Myanmar apologises for attacks on monks

Minister of Religious Affairs apologises to monks for injuries sustained during Monywa mine protest last month.

    Riot police fired water cannon and tear gas to break up the protest against a vast copper mining project [Reuters]
    Riot police fired water cannon and tear gas to break up the protest against a vast copper mining project [Reuters]

    The government of Myanmar has apologised to Buddhist monks for injuries, including serious burns, suffered last month during a police operation against evictions caused by the expansion of a copper mine.

    Minister of Religious Affairs Myint Maung made a formal apology to 29 senior monks and said police regretted the incident, state-owned television reported late on Friday.

    "The policemen who had to discharge their duties were extremely sorrowful that monks, some novices and other persons were wounded in the copper mining project incident," Myint Maung told the monks, adding that the government would do its utmost to ensure such "undesirable incidents" did not happen again.

    "It was found that the monks and novices carried no guilt as they were young and had no knowledge of political tricks," he said.

    Activists said at least 50 people had been injured when riot police moved in at the Monywa mine in the northwest region of Sagaing on November 29.

    That included more than 20 Buddhist monks, some with burns blamed on incendiary devices thrown by police.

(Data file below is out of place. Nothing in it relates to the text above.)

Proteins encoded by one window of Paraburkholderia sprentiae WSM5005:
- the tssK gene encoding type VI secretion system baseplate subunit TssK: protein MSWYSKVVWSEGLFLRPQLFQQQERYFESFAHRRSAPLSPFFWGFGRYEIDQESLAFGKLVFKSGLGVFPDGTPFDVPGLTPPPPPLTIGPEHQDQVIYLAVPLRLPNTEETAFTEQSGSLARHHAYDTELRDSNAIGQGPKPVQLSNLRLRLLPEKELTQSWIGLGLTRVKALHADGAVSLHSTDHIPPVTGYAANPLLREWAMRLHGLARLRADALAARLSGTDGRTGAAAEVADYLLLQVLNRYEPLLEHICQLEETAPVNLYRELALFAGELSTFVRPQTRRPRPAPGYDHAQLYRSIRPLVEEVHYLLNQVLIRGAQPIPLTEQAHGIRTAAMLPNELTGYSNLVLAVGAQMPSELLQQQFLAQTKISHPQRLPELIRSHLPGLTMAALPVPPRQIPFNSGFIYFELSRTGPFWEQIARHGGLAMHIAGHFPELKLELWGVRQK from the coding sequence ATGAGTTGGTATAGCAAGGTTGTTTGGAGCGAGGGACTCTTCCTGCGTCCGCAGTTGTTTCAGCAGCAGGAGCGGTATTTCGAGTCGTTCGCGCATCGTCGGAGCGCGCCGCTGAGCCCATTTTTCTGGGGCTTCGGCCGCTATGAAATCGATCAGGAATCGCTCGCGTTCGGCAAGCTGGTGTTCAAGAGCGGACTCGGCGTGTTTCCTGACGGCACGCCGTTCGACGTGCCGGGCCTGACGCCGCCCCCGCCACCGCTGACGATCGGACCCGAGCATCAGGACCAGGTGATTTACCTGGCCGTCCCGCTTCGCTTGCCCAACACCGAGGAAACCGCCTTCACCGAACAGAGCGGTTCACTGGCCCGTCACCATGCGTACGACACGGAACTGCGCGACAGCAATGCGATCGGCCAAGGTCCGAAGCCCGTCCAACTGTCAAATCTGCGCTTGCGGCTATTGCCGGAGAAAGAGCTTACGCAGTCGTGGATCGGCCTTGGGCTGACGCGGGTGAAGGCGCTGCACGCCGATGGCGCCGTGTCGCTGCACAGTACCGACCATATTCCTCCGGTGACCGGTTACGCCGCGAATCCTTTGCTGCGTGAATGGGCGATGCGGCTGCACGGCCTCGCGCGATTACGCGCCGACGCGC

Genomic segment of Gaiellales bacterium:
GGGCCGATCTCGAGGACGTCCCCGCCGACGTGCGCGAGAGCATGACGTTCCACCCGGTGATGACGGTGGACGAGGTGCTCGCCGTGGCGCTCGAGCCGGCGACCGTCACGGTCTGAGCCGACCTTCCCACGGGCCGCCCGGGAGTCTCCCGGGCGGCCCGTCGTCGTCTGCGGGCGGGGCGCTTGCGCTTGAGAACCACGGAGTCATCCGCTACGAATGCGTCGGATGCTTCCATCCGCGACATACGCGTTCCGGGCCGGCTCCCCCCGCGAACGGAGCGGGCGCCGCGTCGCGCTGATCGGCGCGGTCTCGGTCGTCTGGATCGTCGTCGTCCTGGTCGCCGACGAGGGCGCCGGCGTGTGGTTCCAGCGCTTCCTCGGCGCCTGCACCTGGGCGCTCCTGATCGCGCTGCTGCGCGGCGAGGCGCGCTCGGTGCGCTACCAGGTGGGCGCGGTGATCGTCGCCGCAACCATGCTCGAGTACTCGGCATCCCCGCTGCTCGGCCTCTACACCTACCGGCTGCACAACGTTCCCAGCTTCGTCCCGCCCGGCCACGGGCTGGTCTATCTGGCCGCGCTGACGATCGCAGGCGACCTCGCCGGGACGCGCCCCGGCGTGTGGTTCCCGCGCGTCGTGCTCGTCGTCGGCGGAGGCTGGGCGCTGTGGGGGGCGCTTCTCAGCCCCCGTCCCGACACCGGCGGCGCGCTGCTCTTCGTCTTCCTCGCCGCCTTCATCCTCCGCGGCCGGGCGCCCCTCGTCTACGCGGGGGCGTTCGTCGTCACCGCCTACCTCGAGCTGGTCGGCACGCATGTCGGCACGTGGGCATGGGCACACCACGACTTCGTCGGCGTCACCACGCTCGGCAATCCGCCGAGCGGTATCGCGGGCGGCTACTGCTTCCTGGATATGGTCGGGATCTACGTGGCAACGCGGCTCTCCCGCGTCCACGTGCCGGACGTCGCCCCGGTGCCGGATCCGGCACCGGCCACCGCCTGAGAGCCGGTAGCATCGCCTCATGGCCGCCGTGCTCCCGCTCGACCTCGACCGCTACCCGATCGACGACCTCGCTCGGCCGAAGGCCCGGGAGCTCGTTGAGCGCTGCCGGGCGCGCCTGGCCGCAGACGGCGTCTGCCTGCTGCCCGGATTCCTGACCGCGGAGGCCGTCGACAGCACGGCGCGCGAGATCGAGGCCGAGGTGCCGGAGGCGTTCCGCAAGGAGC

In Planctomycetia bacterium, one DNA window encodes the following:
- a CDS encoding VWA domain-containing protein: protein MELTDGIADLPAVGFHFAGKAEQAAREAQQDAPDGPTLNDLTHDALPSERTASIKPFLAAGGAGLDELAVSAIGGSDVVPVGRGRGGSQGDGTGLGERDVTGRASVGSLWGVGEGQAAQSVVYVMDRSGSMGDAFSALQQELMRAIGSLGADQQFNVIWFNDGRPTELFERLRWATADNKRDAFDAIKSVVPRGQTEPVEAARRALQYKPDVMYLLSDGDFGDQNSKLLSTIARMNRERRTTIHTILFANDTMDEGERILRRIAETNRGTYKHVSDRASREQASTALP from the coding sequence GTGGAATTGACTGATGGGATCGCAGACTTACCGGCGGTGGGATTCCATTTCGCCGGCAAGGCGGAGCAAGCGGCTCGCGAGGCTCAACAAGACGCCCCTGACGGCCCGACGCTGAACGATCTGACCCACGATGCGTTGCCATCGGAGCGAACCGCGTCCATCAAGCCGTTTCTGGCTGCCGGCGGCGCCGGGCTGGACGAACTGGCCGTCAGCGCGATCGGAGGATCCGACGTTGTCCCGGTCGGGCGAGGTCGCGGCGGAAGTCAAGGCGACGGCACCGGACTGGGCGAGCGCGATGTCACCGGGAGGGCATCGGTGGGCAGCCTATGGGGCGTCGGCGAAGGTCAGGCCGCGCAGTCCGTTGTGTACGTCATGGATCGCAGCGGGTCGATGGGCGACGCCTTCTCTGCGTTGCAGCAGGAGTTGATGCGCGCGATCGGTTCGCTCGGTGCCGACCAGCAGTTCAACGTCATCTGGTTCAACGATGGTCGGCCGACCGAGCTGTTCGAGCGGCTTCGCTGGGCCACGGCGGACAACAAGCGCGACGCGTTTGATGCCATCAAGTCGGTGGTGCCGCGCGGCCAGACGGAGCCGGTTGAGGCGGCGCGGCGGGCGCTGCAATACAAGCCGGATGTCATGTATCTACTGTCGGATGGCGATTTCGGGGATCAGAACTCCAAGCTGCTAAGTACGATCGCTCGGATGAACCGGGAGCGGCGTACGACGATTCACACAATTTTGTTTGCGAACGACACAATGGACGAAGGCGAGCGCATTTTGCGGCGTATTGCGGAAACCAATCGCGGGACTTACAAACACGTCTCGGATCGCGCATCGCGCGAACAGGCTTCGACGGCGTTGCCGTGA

Probe

    Anger had grown at the heavy-handed police intervention, reminiscent of the way dissent was stifled under the junta that ruled Myanmar for half a century until President Thein Sein's quasi-civilian, reformist government took office in March 2011.

    As monks protested around the country, Thein Sein quickly asked opposition leader and Nobel Peace laureate Aung San Suu Kyi to head an investigation into the incident and the copper mine project.

    At a news conference on Thursday, Suu Kyi said it would be premature to blame anyone for the incident.

    "It is impossible to satisfy everyone in such an inquiry," she said. "The commission will do its best to reveal the truth and make the best suggestions bravely for the long-term interests of the country, the people, and for cementing democracy."

    The dispute at the Monywa mine centres on allegations of mass evictions and environmental damage caused by the project -- a joint venture between Chinese firm Wanbao and military-owned Myanmar Economic Holdings.

    SOURCE: Agencies


    YOU MIGHT ALSO LIKE

    How different voting systems work around the world

    How different voting systems work around the world

    Nearly two billion voters in 52 countries around the world will head to the polls this year to elect their leaders.

    How Moscow lost Riyadh in 1938

    How Moscow lost Riyadh in 1938

    Russian-Saudi relations could be very different today, if Stalin hadn't killed the Soviet ambassador to Saudi Arabia.

    The great plunder: Nepal's stolen treasures

    The great plunder: Nepal's stolen treasures

    How the art world's hunger for ancient artefacts is destroying a centuries-old culture. A journey across the Himalayas.